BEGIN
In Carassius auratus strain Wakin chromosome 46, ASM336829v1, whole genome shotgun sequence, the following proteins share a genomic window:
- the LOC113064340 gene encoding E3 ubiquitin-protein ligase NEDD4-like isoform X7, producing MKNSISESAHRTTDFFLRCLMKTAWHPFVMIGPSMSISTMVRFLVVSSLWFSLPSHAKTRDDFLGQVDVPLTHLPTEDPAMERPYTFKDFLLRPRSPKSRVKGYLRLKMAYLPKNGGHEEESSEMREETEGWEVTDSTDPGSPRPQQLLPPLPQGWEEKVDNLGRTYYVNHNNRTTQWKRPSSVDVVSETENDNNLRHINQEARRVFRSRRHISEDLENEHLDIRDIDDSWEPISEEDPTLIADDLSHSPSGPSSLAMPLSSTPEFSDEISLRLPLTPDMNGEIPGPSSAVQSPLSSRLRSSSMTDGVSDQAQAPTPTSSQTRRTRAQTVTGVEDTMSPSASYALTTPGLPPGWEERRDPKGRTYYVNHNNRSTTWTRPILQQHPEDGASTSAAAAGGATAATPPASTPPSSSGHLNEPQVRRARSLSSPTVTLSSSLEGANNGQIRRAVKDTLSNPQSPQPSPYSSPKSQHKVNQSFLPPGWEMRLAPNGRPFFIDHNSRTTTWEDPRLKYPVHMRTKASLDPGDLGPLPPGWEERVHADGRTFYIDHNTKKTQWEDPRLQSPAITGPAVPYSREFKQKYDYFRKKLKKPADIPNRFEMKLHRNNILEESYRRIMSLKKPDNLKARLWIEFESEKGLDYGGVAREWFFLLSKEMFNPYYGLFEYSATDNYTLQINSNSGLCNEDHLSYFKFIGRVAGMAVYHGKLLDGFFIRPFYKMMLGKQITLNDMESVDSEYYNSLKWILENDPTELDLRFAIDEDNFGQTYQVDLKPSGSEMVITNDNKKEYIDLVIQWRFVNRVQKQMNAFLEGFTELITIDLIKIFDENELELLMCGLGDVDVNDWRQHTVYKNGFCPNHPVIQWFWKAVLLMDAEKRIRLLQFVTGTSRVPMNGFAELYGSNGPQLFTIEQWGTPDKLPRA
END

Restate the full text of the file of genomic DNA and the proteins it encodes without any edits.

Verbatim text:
In Carassius auratus strain Wakin chromosome 46, ASM336829v1, whole genome shotgun sequence, the following proteins share a genomic window:
- the LOC113064340 gene encoding E3 ubiquitin-protein ligase NEDD4-like isoform X7, producing MKNSISESAHRTTDFFLRCLMKTAWHPFVMIGPSMSISTMVRFLVVSSLWFSLPSHAKTRDDFLGQVDVPLTHLPTEDPAMERPYTFKDFLLRPRSPKSRVKGYLRLKMAYLPKNGGHEEESSEMREETEGWEVTDSTDPGSPRPQQLLPPLPQGWEEKVDNLGRTYYVNHNNRTTQWKRPSSVDVVSETENDNNLRHINQEARRVFRSRRHISEDLENEHLDIRDIDDSWEPISEEDPTLIADDLSHSPSGPSSLAMPLSSTPEFSDEISLRLPLTPDMNGEIPGPSSAVQSPLSSRLRSSSMTDGVSDQAQAPTPTSSQTRRTRAQTVTGVEDTMSPSASYALTTPGLPPGWEERRDPKGRTYYVNHNNRSTTWTRPILQQHPEDGASTSAAAAGGATAATPPASTPPSSSGHLNEPQVRRARSLSSPTVTLSSSLEGANNGQIRRAVKDTLSNPQSPQPSPYSSPKSQHKVNQSFLPPGWEMRLAPNGRPFFIDHNSRTTTWEDPRLKYPVHMRTKASLDPGDLGPLPPGWEERVHADGRTFYIDHNTKKTQWEDPRLQSPAITGPAVPYSREFKQKYDYFRKKLKKPADIPNRFEMKLHRNNILEESYRRIMSLKKPDNLKARLWIEFESEKGLDYGGVAREWFFLLSKEMFNPYYGLFEYSATDNYTLQINSNSGLCNEDHLSYFKFIGRVAGMAVYHGKLLDGFFIRPFYKMMLGKQITLNDMESVDSEYYNSLKWILENDPTELDLRFAIDEDNFGQTYQVDLKPSGSEMVITNDNKKEYIDLVIQWRFVNRVQKQMNAFLEGFTELITIDLIKIFDENELELLMCGLGDVDVNDWRQHTVYKNGFCPNHPVIQWFWKAVLLMDAEKRIRLLQFVTGTSRVPMNGFAELYGSNGPQLFTIEQWGTPDKLPRA